Streetsboro -- Life has changed a lot for Jennie Prentice in the past few months.
She was admitted April 29 to Hillcrest Hospital for severe anemia and low kidney function. Hemoglobin levels should range from 11.5 to 13, but hers was 3.
"I was just tired constantly," said Prentice, 22, a Streetsboro High School graduate. "No matter how much I slept, I was still tired -- not just tired, exhausted. I turned extremely pale. I lost all color -- my fingernails were white, my lips were white."
Prentice's was diagnosed with end stage renal disease, meaning her kidneys no longer operate as needed.
"I'll need a [kidney] transplant," Prentice said. "If not, I'll be on dialysis for the rest of my life, and I really don't want that."
Prentice is in the process of getting on a national donor list through The Cleveland Clinic which requires her to undergo a number of tests first. Her final test, an echocardiogram, will take place July 30. She currently undergoes peritoneal dialysis at home while she sleeps, which allows her to have somewhat of a normal schedule.
"Then they [The Cleveland Clinic] look at your case, and if they find something wrong other than your kidney failure, basically, they can't put you on the list. They haven't found anything wrong with me. Right now, it looks like I'm going to be on the list unless they find something wrong in my Echo."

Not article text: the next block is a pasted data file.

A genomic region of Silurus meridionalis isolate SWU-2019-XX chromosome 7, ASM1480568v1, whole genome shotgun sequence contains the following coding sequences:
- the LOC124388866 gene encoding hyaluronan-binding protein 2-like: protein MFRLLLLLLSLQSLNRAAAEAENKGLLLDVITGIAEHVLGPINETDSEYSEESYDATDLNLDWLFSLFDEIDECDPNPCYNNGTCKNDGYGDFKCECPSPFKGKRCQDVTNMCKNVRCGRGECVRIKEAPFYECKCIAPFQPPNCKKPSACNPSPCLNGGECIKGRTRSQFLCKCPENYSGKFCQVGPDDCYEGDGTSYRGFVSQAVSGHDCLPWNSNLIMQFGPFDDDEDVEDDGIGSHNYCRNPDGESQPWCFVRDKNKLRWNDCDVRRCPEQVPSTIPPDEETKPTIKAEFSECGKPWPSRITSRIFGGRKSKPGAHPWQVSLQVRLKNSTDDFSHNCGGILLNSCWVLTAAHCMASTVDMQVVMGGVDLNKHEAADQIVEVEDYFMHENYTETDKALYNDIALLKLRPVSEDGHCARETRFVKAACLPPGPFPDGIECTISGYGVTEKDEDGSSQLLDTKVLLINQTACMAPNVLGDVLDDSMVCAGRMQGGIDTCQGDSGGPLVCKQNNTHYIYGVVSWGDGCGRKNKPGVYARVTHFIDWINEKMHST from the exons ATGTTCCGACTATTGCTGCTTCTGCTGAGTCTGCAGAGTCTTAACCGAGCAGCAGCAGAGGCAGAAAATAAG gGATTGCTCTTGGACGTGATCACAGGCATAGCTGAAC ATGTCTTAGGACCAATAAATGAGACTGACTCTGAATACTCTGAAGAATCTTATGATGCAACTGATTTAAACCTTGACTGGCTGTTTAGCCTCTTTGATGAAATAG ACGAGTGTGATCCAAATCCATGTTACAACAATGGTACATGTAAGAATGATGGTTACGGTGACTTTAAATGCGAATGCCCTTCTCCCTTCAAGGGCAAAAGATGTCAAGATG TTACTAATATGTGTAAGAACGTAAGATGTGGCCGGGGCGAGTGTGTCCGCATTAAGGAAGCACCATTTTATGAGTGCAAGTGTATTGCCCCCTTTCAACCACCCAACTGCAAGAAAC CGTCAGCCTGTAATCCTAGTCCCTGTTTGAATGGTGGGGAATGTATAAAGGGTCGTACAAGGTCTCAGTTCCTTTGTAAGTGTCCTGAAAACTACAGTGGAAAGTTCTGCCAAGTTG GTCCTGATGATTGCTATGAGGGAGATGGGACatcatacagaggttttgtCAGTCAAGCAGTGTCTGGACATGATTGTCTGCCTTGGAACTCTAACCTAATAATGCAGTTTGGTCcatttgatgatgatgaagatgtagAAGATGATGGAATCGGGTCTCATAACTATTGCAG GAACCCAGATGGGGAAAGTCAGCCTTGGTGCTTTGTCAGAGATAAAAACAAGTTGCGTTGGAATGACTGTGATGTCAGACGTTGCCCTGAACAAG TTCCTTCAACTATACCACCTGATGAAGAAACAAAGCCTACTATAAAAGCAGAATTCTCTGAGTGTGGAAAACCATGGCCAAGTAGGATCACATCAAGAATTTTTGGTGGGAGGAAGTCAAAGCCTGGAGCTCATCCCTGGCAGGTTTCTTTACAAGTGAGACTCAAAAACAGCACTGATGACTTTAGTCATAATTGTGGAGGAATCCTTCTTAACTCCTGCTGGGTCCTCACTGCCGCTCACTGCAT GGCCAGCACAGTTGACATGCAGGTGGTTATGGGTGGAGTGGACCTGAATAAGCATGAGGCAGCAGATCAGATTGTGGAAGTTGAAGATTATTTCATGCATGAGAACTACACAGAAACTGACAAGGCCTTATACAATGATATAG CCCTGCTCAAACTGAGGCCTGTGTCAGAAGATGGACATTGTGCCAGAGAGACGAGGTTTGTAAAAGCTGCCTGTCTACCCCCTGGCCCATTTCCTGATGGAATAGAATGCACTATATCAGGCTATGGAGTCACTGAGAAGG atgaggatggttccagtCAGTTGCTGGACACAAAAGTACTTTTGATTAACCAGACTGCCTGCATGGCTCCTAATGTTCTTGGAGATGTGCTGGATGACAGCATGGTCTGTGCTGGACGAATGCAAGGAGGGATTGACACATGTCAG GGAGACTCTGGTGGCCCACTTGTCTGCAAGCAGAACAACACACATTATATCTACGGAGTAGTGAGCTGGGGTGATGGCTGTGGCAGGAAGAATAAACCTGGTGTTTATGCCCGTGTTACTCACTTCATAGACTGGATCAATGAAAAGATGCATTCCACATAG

If Prentice is put on the national list, she needs to find an eligible donor. The average wait for a cadaver donor is three years, Prentice said. Live donor testing is a second option in finding a match. Prentice currently has a list of 40 candidates who are willing to be tested for compatibility.
Prentice has undergone four blood transfusions, two kidney biopsies and other tests. Since she now undergoes peritoneal dialysis at home while she sleeps, she's able to have somewhat of a normal schedule.
But she's has accumulated large medical bills. And the bills will continue to grow, due to dialysis and future medications that would keep her new kidney functioning, in the event a transplant takes place.
So she and her parents are asking for help.
Prentice and her parents sell wrist bands and have accumulated about $400. She also accepts donations through gofundme.com and has accumulated $7,895 through donations. She has a goal of $25,000. Visit http://www.gofundme.com/jennieprentice to make a donation.
Prentice, an office assistant at Lou Ritenour Decorators in Twinsburg, has been playing the flute for about 10 years and especially enjoys playing in her church band.
Phone: 330-541-9400 ext. 4162